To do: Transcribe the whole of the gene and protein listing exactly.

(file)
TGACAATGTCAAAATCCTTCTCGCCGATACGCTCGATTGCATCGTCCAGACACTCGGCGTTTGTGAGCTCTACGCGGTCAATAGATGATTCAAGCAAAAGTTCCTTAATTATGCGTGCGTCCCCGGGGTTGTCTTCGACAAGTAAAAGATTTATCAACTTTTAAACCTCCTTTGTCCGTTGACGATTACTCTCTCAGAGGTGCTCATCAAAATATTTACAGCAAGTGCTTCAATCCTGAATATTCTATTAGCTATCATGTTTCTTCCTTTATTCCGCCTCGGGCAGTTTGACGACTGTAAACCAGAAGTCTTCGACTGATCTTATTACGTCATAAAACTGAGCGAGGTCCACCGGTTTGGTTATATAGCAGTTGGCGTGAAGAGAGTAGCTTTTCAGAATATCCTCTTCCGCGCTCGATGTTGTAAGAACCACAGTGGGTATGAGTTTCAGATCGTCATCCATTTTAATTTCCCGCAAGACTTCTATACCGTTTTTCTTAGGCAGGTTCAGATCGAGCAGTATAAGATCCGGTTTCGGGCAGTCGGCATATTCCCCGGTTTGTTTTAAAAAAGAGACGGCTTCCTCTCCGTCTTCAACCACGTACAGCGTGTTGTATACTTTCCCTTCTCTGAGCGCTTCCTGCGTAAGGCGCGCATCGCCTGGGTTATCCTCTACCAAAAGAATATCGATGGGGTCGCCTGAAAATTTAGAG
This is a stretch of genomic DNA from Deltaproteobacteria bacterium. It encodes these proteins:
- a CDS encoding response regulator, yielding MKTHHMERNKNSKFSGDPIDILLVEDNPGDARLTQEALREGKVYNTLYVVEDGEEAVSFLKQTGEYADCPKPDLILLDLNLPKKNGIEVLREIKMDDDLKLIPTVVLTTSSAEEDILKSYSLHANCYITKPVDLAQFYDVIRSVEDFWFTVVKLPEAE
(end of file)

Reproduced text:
TGACAATGTCAAAATCCTTCTCGCCGATACGCTCGATTGCATCGTCCAGACACTCGGCGTTTGTGAGCTCTACGCGGTCAATAGATGATTCAAGCAAAAGTTCCTTAATTATGCGTGCGTCCCCGGGGTTGTCTTCGACAAGTAAAAGATTTATCAACTTTTAAACCTCCTTTGTCCGTTGACGATTACTCTCTCAGAGGTGCTCATCAAAATATTTACAGCAAGTGCTTCAATCCTGAATATTCTATTAGCTATCATGTTTCTTCCTTTATTCCGCCTCGGGCAGTTTGACGACTGTAAACCAGAAGTCTTCGACTGATCTTATTACGTCATAAAACTGAGCGAGGTCCACCGGTTTGGTTATATAGCAGTTGGCGTGAAGAGAGTAGCTTTTCAGAATATCCTCTTCCGCGCTCGATGTTGTAAGAACCACAGTGGGTATGAGTTTCAGATCGTCATCCATTTTAATTTCCCGCAAGACTTCTATACCGTTTTTCTTAGGCAGGTTCAGATCGAGCAGTATAAGATCCGGTTTCGGGCAGTCGGCATATTCCCCGGTTTGTTTTAAAAAAGAGACGGCTTCCTCTCCGTCTTCAACCACGTACAGCGTGTTGTATACTTTCCCTTCTCTGAGCGCTTCCTGCGTAAGGCGCGCATCGCCTGGGTTATCCTCTACCAAAAGAATATCGATGGGGTCGCCTGAAAATTTAGAG
This is a stretch of genomic DNA from Deltaproteobacteria bacterium. It encodes these proteins:
- a CDS encoding response regulator, yielding MKTHHMERNKNSKFSGDPIDILLVEDNPGDARLTQEALREGKVYNTLYVVEDGEEAVSFLKQTGEYADCPKPDLILLDLNLPKKNGIEVLREIKMDDDLKLIPTVVLTTSSAEEDILKSYSLHANCYITKPVDLAQFYDVIRSVEDFWFTVVKLPEAE